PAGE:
• Considering that Hip Hop in the 70's was more on a local level in NYC, "In many ways" pays respect to the idea that Hip Hop was already alive and well, however, it really wasnt until Rappers Delight that it began to gain momentum, followed by Planet Rock and the trend that followed which began what is widely regarded as the early phase of Hip Hop which brought it to the worldwide masses. Street Sounds was responsible for bringing it to Europe, but also arguably responsible for the confusion as to what is Electro, since much of it would have been considered straight up Hip Hop.

      Had the writer claimed this was "the beginning" as many try to, it would have overlooked everything that went on in NYC, again, on a local level, but with players such as Bambaata, Kool Herc (who coined the term Hip Hop), and Grandmaster Flash already local legends who were clearly building a strong foundation for the culture.
    • Starchild wrote:

      Considering that Hip Hop in the 70's was more on a local level in NYC, "In many ways" pays respect to the idea that Hip Hop was already alive and well, however, it really wasnt until Rappers Delight that it began to gain momentum, followed by Planet Rock and the trend that followed which began what is widely regarded as the early phase of Hip Hop which brought it to the worldwide masses. Street Sounds was responsible for bringing it to Europe, but also arguably responsible for the confusion as to what is Electro, since much of it would have been considered straight up Hip Hop.

      Had the writer claimed this was "the beginning" as many try to, it would have overlooked everything that went on in NYC, again, on a local level, but with players such as Bambaata, Kool Herc (who coined the term Hip Hop), and Grandmaster Flash already local legends who were clearly building a strong foundation for the culture.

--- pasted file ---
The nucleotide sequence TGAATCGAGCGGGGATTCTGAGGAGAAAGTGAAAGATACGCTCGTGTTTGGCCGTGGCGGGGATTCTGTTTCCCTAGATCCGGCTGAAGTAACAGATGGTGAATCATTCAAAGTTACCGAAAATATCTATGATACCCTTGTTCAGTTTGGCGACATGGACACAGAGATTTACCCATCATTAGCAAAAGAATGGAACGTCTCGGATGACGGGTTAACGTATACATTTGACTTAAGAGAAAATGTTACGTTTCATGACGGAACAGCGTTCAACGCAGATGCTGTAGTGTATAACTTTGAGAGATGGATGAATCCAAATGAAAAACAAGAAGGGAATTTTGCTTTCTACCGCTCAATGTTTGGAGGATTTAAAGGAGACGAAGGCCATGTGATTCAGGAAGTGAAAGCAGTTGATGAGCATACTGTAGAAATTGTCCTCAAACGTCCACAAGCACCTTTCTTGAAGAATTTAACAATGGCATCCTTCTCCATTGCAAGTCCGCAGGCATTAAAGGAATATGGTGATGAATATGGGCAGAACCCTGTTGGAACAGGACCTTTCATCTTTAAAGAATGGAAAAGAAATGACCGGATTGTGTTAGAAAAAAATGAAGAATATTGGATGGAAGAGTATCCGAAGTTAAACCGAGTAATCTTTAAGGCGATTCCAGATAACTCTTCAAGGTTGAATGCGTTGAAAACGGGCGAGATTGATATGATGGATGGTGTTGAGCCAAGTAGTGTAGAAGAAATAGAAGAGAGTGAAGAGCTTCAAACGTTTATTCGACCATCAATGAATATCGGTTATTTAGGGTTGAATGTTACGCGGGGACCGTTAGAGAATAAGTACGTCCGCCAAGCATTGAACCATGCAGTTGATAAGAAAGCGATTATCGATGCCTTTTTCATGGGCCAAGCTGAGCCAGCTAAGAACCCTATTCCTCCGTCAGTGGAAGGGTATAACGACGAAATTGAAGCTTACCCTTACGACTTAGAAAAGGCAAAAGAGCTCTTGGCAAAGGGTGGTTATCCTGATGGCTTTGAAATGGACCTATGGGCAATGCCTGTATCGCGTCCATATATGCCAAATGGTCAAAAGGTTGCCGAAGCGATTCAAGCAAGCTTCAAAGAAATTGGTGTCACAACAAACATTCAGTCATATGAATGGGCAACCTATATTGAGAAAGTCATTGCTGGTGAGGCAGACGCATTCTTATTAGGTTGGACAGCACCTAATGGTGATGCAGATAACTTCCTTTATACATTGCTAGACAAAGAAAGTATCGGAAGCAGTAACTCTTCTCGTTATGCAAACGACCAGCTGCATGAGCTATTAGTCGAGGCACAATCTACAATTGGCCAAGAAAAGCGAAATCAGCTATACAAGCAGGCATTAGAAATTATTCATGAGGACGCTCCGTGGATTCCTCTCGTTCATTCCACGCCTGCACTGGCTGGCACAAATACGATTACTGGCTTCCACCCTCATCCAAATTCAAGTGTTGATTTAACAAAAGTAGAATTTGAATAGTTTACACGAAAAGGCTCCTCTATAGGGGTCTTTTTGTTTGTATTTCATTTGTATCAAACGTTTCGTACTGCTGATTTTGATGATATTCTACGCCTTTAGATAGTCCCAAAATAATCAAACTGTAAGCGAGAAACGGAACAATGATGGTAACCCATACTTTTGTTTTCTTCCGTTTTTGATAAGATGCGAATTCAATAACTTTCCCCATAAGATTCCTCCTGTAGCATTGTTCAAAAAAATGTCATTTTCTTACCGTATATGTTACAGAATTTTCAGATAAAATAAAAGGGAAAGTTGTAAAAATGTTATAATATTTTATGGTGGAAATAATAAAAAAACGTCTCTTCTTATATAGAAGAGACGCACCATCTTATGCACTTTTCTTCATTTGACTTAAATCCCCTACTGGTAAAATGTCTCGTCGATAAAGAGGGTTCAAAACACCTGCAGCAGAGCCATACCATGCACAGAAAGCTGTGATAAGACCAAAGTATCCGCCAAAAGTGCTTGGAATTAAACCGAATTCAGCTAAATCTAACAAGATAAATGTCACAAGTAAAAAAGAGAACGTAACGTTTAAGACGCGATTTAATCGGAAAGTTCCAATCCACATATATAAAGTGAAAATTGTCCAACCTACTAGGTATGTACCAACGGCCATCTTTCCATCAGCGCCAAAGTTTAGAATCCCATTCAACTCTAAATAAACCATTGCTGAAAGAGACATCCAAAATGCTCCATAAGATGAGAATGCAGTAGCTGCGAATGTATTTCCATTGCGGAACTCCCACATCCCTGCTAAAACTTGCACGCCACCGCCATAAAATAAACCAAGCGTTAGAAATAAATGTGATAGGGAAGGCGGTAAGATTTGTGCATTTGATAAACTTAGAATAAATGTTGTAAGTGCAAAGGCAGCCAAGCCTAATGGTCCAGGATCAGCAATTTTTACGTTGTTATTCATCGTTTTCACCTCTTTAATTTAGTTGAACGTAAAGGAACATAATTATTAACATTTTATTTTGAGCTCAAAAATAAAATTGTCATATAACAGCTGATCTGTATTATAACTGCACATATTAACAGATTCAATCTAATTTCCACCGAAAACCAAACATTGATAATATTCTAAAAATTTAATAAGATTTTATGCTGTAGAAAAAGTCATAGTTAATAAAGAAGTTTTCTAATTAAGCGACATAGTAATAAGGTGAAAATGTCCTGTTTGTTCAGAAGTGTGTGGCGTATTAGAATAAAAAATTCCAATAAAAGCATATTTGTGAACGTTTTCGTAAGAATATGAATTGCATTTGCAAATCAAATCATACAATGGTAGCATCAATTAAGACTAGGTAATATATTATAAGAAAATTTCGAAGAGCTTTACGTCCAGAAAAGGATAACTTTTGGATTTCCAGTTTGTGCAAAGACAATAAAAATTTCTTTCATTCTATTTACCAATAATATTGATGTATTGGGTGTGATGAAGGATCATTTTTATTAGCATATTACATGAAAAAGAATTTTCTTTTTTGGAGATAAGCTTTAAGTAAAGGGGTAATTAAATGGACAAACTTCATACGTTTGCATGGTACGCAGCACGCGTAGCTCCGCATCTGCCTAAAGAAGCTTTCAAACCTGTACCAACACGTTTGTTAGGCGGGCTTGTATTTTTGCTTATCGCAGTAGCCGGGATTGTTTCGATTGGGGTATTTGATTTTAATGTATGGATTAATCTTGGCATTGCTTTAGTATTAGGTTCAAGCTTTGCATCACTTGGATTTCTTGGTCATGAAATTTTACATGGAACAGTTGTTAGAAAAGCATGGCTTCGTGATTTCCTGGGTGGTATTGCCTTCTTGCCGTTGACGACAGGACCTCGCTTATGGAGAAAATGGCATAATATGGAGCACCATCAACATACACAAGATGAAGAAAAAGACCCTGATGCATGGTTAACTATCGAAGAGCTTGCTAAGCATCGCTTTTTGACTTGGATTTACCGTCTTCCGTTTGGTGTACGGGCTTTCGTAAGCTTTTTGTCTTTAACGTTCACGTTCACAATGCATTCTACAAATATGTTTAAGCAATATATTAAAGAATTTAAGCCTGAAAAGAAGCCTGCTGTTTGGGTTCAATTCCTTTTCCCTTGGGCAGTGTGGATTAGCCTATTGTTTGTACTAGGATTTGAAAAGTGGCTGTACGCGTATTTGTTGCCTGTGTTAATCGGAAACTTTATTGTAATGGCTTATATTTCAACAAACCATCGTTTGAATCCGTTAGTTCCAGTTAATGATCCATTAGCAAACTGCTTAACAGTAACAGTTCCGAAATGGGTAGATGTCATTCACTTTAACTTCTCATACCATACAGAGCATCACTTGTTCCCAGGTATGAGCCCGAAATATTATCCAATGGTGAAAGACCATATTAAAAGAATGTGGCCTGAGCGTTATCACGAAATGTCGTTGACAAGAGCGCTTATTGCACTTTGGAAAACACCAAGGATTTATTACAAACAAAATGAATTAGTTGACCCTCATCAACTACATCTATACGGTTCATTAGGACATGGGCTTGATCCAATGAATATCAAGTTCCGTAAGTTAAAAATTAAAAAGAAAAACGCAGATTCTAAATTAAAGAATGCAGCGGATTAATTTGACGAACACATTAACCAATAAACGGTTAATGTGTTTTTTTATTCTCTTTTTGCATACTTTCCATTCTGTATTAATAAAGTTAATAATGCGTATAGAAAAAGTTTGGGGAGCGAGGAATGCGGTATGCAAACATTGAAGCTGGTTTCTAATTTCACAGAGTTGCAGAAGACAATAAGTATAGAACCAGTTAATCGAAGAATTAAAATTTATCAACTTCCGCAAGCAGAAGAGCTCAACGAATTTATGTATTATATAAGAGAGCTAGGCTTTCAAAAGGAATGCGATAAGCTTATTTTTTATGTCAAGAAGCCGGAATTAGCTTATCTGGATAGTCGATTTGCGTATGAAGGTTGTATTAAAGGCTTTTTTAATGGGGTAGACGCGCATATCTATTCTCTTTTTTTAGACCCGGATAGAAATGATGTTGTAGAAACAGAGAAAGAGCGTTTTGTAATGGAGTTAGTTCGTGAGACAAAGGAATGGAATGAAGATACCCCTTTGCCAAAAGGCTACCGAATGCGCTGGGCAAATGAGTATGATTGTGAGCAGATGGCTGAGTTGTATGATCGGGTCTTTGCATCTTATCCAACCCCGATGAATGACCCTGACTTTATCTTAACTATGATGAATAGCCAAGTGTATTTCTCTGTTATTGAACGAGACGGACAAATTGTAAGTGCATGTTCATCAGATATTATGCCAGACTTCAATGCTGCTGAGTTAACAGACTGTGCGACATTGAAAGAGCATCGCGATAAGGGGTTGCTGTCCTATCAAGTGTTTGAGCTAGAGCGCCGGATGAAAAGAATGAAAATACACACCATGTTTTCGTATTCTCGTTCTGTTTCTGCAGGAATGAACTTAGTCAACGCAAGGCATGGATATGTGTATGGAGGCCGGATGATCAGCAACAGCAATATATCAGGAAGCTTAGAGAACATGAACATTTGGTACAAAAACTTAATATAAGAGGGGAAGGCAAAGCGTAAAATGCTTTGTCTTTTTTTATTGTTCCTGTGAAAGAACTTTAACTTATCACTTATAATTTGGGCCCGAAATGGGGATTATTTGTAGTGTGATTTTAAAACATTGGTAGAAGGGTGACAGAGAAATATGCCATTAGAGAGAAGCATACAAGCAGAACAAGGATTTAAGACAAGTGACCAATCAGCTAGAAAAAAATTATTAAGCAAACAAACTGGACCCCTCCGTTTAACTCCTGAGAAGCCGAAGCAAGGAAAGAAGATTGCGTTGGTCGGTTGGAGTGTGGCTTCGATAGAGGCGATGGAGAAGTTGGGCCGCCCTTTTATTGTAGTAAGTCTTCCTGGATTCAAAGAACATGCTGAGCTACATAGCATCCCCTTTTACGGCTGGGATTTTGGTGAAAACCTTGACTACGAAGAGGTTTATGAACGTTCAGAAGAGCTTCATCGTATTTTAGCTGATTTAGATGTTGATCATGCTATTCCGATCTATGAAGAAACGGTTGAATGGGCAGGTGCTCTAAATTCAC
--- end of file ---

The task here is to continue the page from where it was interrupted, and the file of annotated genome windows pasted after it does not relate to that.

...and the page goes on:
This post makes no sense. 'Hip Hop' as a form of cultural expression certainly emerged in New York in the mid to late 1970s - although there has been a reaction in recent years to situate the emergence of the form against the activity of DJs working within the Disco tradition, suggesting that the roots of Hip Hop go further than might be expected. In this respect 'Rapper's Delight' (1979) and 'King Tim III' (1979) represent a particular attempt to codify something which already existed and was recognised as a particular formation. Your analysis appears to suggest that 'gaining momentum' equates with a wider cultural recognition, seeing this as a positive. I am quite certain that if you went to NYC and spoke to the generation involved in the development of Hip Hop their assessment of the impact of 'Rapper's Delight' would be nuanced and variegated, and might not be expressed in such glowing terms as you would appear to suggest.